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[249] believing that Clay could not be elected, he had used his influence to promote the nomination of Gen. Harrison. Then came the death of the president, the “apostasy” of Tyler, and his pitiful attempts to secure a re-election. The annexation of Texas loomed up in the distance, and the repeal of the tariff of 1842. For these and other reasons, Horace Greeley was inflamed with a desire to behold once more the triumph of his party, and to see the long career of the eminent Kentuckian crowned with its suitable, its coveted reward. For this he labored as few men have ever labored for any but personal objects. He attended the convention at Baltimore that nominated the Whig candidates—one of the largest (and quite the most excited) political assemblages that ever were gathered in this country. During the summer, he addressed political meetings three, four, five, six times a week. He travelled far and wide, advising, speaking, and in every way urging on the cause. He wrote, on an average, four columns a day for the Tribune. He answered, on an average, twenty letters a day. He wrote to such an extent that his right arm broke out into biles, and, at one time, there were twenty between the wrist and the elbow. He lived, at that time, four miles and a half from the office, and many a hot night he protracted his labors till the last omnibus had gone, and he was obliged to trudge wearily home, after sixteen hours of incessant and intense exertion. The whigs were very confident. They were sure of victory. But Horace Greeley knew the country better. If every Whig had worked as he worked, how different had been the result! how different the subsequent history of the country I how different its future! We had had no annexation of Texas, no Mexican war, no tinkering of the tariff to keep the nation provincially dependent on Europe, no Fugitive Slave Law, no Pierce, no Douglas, no Nebraska I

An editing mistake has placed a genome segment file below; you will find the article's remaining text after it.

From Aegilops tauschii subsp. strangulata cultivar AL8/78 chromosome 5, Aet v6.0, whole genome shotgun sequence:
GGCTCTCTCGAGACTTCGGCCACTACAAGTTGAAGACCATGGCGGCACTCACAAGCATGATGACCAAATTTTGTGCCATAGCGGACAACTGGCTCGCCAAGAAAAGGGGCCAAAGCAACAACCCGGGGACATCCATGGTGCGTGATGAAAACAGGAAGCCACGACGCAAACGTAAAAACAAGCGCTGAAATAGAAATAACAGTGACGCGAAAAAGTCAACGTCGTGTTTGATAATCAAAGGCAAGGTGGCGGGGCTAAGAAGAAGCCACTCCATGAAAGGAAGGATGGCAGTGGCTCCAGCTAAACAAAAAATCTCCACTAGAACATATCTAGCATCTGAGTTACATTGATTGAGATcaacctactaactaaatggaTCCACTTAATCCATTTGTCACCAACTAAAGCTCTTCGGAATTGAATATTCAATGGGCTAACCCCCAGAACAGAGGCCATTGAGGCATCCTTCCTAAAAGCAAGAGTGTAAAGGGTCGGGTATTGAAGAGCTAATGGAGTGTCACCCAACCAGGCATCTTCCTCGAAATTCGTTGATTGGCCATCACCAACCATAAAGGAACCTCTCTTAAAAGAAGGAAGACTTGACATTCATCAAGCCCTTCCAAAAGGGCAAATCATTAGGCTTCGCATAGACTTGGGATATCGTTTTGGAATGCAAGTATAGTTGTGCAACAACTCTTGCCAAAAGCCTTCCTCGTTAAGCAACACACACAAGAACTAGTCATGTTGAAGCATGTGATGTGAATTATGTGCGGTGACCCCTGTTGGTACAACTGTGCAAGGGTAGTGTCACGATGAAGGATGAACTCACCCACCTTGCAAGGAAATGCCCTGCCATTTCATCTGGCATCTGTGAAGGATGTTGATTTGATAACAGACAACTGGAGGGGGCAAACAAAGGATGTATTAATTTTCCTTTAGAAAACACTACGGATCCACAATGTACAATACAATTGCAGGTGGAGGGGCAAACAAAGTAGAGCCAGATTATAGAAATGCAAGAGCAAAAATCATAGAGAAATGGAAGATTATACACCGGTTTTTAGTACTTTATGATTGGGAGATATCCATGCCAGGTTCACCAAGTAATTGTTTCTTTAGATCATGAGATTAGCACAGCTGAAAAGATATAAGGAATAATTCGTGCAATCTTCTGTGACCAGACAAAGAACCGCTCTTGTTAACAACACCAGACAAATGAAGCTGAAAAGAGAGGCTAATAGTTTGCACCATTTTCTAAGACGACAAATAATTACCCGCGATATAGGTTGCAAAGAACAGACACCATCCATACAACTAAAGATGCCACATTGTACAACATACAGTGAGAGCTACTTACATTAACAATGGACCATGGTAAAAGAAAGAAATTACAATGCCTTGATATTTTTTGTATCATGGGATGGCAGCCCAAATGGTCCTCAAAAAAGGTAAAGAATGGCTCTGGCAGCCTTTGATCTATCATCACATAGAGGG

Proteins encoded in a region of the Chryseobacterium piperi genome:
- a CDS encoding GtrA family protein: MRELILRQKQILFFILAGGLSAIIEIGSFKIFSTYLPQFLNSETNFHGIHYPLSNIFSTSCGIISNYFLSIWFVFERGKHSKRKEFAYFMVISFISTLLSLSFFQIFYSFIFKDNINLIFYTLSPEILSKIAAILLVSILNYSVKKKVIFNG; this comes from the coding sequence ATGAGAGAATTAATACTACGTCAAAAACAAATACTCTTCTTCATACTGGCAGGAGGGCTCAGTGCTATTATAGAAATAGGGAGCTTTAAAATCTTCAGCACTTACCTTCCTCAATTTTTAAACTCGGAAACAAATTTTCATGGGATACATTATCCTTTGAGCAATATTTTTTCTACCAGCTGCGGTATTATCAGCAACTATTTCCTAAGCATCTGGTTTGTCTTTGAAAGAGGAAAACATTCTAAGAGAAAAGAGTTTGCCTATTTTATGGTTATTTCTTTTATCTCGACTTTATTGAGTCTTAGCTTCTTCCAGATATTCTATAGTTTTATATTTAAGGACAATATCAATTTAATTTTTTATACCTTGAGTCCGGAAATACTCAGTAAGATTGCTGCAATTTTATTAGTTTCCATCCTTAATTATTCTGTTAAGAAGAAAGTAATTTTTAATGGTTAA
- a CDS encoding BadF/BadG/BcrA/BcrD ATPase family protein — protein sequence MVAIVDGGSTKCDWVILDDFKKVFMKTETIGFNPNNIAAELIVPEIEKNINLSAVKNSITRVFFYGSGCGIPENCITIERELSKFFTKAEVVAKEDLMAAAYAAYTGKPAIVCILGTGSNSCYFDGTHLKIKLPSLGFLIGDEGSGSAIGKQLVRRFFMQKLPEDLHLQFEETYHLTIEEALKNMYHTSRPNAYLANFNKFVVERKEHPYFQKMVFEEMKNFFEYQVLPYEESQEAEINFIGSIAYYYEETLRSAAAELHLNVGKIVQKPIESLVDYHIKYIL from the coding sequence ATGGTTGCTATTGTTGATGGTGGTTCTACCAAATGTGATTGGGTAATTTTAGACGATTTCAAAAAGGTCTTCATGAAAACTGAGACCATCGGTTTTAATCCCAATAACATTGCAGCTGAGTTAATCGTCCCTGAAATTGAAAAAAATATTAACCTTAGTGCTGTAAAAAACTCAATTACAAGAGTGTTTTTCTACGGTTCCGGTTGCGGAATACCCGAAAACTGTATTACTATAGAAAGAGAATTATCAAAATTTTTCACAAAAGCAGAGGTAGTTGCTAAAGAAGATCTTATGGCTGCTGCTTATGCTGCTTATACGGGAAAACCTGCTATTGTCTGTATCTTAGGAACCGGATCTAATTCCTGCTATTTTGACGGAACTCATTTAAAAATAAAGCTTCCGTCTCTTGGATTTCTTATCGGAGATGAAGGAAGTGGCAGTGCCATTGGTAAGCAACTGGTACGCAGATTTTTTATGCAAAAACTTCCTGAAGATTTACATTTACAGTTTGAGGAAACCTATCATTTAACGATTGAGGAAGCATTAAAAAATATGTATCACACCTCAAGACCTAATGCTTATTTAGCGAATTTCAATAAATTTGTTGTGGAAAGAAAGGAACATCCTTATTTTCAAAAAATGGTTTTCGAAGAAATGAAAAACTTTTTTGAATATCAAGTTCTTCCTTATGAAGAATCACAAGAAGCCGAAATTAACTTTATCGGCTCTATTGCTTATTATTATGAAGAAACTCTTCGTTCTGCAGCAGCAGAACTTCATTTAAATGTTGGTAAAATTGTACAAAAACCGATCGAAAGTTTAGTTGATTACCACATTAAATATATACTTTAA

The day before the election, the Tribune had a paragraph which shows how excited and how anxious its editor was: ‘Give to-morrow,’ he said, ‘entirely to your country. Grudge her not a moment of the daylight. Let not a store or shop be opened—nobody can want to trade or work till the contest is decided. It needs every man of us, and our utmost exertions, to save the city, the State, and the Union. A tremendous responsibility rests upon us —an electrifying victory or calamitous defeat awaits us. Two days only are before us. Action! Action!’ On the morning of the decisive

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